It is not unusual for employment contracts in Maryland and elsewhere to include noncomplete clauses. An employee who signs such a contract agrees not to work for the employer's competitor or to establish a similar business within a certain amount of time after leaving the job. This is to protect the company's trade secrets among other reasons. Employees who commit breach of contract may cause financial loss to their former employers.
One global company headquartered in another state is rapidly losing revenue apparently due to the breach of a noncompete agreement by an employee who was still working for the company, Ecolab, Inc. The company provides environmentally friendly cleaning supplies and specialized services to commercial industries. A lawsuit filed by Ecolab claims a sales manager with access to trade secrets and steady contact with customers formed his own business, providing commercial hygiene to Ecolab customers.
Ecolab claims it became aware of the alleged breach soon after the sales manager resigned. Loyal customers suddenly began calling to cancel their services using an explanation that seemed familiar and rehearsed. The customers claimed they would be performing their own hygiene services despite the special skills and costly equipment required. Soon Ecolab discovered a new company, formed by their former employee, was providing the service.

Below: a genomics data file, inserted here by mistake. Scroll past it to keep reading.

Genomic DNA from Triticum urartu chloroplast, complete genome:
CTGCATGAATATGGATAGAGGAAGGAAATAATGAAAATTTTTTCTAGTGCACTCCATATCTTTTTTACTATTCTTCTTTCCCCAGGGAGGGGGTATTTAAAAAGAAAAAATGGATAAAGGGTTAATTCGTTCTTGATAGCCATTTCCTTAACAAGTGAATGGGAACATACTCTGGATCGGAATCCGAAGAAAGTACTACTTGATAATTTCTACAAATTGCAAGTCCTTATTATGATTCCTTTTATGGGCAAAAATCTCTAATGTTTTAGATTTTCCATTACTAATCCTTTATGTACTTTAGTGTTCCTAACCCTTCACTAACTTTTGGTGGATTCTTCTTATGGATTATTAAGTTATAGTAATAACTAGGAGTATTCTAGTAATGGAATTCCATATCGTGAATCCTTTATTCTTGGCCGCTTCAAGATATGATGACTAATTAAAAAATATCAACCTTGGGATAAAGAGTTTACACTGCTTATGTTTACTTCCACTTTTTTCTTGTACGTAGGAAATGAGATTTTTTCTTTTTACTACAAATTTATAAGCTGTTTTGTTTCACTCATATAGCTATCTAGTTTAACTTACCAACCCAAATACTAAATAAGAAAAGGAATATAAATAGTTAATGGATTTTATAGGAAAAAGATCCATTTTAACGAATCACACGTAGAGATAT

Ecolab estimates its losses at $100,000 a year. The company issued a cease and desist demand, but the former employee did not respond. Ecolab is seeking damages for breach of contract and unfair competition, among other allegations. Maryland business owners may benefit from including a similar contract with their new hires in case such a misappropriation places their businesses at risk.
Source: argusleader.com, "Ecolab accuses former South Dakota employee of pilfering customers", Jonathan Ellis, April 23, 2018